- The service is cordial but sometimes veers slightly old-school New York. For example, my captain pressed me through his recommendations, instead of taking the time to discuss my likes and dislikes. But I had a late seating so I can deal with that.
..... (Opinions)
- In my skimming I have seen articles and blogs claiming that the food had declined (nymag's review is dated 2002 and nytimes' is 2009). I have no idea what restaurant they are talking about!
- I think we often have a mindset that French food is stuffy and overly rich. This felt quite opposite.
- Caveat: if you really dislike "soft foods", this might not be the best choice. A bit like how classical music tends to sound relatively mushy.

around $175:
EMP (195) - haven't tried this yet
Momofuku Ko (lunch, 175) - a culinary tour de force, I suppose "haute East Village", for example the Japanese references. Not sure which I prefer more.
Jean Georges (168) - haven't tried this, how does it compare?
Atera (165) - "modernist eye candy", but actually, I find several memorable dishes from this.
Corton (155) - "modernist French" if you are adventurous for this (and being a fan, I shall always be).

around $250:
Per Se (295) - A gastronomical mecca and institution. Also, their staff is gentle and nice, which is really, really appreciated. I don't find that Bouley "loses" to this; at Bouley the philosophy is different and the food is perhaps more sensual.

at other prices:
The Modern (prix fixe, 100) - Dishes are less consistent (mainly I wonder about the ingredient sourcing), but so many mind-blowing level dishes (including the intense sorbets) that foodies should not dismiss this place.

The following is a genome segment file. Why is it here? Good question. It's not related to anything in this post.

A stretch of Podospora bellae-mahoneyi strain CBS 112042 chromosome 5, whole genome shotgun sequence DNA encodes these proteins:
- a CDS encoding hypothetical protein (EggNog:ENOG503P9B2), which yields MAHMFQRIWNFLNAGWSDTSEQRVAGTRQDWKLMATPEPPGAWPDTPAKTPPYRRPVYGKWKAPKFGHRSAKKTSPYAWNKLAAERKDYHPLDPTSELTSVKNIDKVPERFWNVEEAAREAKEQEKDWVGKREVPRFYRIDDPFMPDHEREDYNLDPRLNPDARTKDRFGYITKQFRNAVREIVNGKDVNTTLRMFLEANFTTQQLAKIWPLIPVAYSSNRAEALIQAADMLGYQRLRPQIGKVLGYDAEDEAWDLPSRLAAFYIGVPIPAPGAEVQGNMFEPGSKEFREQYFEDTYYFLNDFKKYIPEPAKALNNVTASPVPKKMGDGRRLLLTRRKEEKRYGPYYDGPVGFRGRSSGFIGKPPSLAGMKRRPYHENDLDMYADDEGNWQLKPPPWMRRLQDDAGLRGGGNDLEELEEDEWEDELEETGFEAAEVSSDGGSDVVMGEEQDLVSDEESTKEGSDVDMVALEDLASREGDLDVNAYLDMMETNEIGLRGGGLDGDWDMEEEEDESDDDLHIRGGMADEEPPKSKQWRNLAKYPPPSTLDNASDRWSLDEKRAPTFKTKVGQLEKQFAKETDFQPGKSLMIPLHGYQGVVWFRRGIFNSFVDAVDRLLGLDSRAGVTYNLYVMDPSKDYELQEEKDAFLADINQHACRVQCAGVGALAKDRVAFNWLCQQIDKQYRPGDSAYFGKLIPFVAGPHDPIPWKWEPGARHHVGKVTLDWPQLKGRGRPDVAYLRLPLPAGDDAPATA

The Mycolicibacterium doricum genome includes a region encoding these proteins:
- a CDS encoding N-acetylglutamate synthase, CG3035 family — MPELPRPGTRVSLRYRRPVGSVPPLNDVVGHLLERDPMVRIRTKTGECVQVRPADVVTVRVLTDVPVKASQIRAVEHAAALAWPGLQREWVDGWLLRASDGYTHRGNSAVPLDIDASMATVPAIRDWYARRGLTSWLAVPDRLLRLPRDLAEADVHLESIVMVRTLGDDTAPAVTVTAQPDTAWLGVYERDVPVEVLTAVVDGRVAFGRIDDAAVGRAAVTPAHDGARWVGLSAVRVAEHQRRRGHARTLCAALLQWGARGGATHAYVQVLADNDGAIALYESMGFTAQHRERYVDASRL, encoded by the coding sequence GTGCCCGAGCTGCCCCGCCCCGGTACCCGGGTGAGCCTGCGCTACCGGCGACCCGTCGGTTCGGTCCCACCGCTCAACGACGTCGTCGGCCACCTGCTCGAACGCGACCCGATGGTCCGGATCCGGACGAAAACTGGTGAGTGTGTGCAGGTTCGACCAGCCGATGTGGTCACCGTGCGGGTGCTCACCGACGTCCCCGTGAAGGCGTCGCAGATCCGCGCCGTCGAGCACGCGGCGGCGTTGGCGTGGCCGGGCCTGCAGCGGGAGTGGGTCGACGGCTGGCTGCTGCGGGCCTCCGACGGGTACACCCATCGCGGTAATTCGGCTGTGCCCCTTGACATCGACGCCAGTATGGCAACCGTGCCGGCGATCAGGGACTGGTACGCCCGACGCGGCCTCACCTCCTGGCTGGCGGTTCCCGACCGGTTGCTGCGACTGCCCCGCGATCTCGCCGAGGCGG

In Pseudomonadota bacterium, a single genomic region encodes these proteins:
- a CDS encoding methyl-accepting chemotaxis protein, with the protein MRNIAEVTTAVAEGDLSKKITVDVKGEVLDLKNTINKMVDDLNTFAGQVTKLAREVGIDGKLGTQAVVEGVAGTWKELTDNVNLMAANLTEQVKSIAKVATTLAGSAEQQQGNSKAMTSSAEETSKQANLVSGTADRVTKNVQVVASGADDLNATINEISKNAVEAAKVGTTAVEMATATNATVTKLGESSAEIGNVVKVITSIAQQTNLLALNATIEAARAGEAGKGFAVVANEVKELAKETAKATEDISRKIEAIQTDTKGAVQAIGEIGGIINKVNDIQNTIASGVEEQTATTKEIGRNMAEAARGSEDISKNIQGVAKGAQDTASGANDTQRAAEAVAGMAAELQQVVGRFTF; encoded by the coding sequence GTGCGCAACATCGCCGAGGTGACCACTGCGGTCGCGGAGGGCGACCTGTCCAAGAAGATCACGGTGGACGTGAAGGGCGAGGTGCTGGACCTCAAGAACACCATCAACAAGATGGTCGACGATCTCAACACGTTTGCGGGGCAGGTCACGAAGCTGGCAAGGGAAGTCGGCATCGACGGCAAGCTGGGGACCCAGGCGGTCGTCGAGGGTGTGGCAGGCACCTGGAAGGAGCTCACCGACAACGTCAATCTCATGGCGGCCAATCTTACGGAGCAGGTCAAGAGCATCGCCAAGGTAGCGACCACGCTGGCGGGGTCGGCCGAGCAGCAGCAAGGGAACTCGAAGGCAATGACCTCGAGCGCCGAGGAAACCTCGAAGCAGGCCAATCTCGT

Kajitsu (80) - Vegan shojin. My most moving meal was here.
Torrisi (prix fixe, 70) - I don't "get" Italian food, but at Torrisi there is a keen ability to capture the idea of "tasty".

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  1. Details of dishes
    {•} very very good {••} highly recommend this {•••} a kind of perfection
    {c} received as a gift from the kitchen

    Sat Dec 1, 1055p-0125a

    —3 Amuses (2 +1{c})—

    {•} Tomato coulis: ricotta, black truffle
    <Very pleasant. I love the texture of of the coulis and the umami of the three ingredients.>

    {•} Kudzu crisp and aligote cream, black truffle
    <Very tasty.>

    {rating reserved}{c} Apple foam, yuzu ice, trout roe, house tofu, and probably some other things
    <On this one I must quote Thomas Keller (in the context of creativity): "You don't know if it's good or bad, because you've never had anything like it before". It is a bunch of my favorite foods layered into a little cup; it is a kind of etude about non-fluid water; it reminds me of a trifle or of a Japanese seafood appetizer; I think it bears some structural similarity to David Chang's grated frozen foie dish; it challenges the palate and defeats expectations; it is humorous and makes me wonder WTF is going on?; and, I would like to try this one again, please!>

    —9 Courses (6 +3{c})—

    Fruit tea.

    {•} Malibu sea urchin in a terrine (dashi); yuzu creme fraiche sauce, dots of caviar, and herb oil